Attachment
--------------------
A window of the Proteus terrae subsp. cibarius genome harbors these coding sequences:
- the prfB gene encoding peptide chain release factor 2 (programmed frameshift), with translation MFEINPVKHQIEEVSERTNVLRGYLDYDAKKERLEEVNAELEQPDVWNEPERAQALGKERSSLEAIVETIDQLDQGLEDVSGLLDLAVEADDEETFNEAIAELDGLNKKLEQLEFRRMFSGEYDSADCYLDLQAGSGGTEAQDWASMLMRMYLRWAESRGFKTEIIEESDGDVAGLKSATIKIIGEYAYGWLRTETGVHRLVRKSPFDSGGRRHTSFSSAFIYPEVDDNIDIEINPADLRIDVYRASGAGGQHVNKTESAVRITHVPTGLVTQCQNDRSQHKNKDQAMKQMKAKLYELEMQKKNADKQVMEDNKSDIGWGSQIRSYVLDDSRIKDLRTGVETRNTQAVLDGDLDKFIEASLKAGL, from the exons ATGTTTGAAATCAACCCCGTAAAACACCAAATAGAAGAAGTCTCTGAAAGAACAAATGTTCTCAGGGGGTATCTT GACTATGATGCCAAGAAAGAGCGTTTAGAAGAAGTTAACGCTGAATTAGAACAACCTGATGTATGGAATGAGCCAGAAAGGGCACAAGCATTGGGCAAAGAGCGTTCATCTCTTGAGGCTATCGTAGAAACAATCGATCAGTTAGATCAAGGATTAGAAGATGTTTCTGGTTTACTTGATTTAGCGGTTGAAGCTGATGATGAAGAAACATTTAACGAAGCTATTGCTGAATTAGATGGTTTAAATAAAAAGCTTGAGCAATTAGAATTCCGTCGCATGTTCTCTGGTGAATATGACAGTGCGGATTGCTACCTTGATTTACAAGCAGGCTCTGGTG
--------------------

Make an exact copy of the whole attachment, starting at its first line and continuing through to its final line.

A window of the Proteus terrae subsp. cibarius genome harbors these coding sequences:
- the prfB gene encoding peptide chain release factor 2 (programmed frameshift), with translation MFEINPVKHQIEEVSERTNVLRGYLDYDAKKERLEEVNAELEQPDVWNEPERAQALGKERSSLEAIVETIDQLDQGLEDVSGLLDLAVEADDEETFNEAIAELDGLNKKLEQLEFRRMFSGEYDSADCYLDLQAGSGGTEAQDWASMLMRMYLRWAESRGFKTEIIEESDGDVAGLKSATIKIIGEYAYGWLRTETGVHRLVRKSPFDSGGRRHTSFSSAFIYPEVDDNIDIEINPADLRIDVYRASGAGGQHVNKTESAVRITHVPTGLVTQCQNDRSQHKNKDQAMKQMKAKLYELEMQKKNADKQVMEDNKSDIGWGSQIRSYVLDDSRIKDLRTGVETRNTQAVLDGDLDKFIEASLKAGL, from the exons ATGTTTGAAATCAACCCCGTAAAACACCAAATAGAAGAAGTCTCTGAAAGAACAAATGTTCTCAGGGGGTATCTT GACTATGATGCCAAGAAAGAGCGTTTAGAAGAAGTTAACGCTGAATTAGAACAACCTGATGTATGGAATGAGCCAGAAAGGGCACAAGCATTGGGCAAAGAGCGTTCATCTCTTGAGGCTATCGTAGAAACAATCGATCAGTTAGATCAAGGATTAGAAGATGTTTCTGGTTTACTTGATTTAGCGGTTGAAGCTGATGATGAAGAAACATTTAACGAAGCTATTGCTGAATTAGATGGTTTAAATAAAAAGCTTGAGCAATTAGAATTCCGTCGCATGTTCTCTGGTGAATATGACAGTGCGGATTGCTACCTTGATTTACAAGCAGGCTCTGGTG